The Russians were wrong-footed from the start, fighting in Manchuria at the end of a 5,000 mile single track railway; the Japanese were a week or so from their bases. The Russian command structure was hopelessly confused, their generals old and incompetent, the Tsar cautious and uncertain. The Russian naval defeat at Tsushima was as farcical as it was complete. The Japanese had defeated a big European power, and the lessons for the West were there for all to see, had they cared to do so. From this curious war, so unsafely ignored for the most part by the military minds of the day, Richard Connaughton has woven a fascinating narrative to appeal to readers at all levels.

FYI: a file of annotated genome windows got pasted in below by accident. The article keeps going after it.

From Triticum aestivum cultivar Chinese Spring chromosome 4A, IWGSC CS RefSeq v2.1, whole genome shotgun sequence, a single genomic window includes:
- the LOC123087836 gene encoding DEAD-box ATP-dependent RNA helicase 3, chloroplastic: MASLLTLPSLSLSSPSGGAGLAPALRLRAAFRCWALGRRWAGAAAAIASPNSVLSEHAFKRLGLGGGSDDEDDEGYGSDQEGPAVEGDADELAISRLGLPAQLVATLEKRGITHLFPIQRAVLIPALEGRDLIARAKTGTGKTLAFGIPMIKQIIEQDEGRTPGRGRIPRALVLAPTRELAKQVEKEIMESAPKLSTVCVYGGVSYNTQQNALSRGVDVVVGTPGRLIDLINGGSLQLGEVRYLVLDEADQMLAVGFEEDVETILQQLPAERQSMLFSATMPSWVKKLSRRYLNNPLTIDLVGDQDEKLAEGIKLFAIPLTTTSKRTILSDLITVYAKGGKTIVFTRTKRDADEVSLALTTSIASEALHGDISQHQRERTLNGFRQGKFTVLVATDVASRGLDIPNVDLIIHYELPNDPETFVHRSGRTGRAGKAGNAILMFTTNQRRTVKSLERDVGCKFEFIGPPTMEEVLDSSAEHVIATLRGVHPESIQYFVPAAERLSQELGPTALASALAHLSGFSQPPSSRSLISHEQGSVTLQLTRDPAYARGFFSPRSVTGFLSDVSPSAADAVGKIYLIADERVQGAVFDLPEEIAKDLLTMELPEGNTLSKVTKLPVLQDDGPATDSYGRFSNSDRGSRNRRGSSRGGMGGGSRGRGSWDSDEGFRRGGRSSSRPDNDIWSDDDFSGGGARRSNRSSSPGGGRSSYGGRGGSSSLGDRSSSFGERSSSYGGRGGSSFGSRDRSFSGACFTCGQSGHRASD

A remarkably lively and enjoyable account
Connaughton writes well with a serving officer's unfussy grasp
Connaughton...has done an important service by reconstructing in detail the land campaign...that presaged the horrors of the First World War to come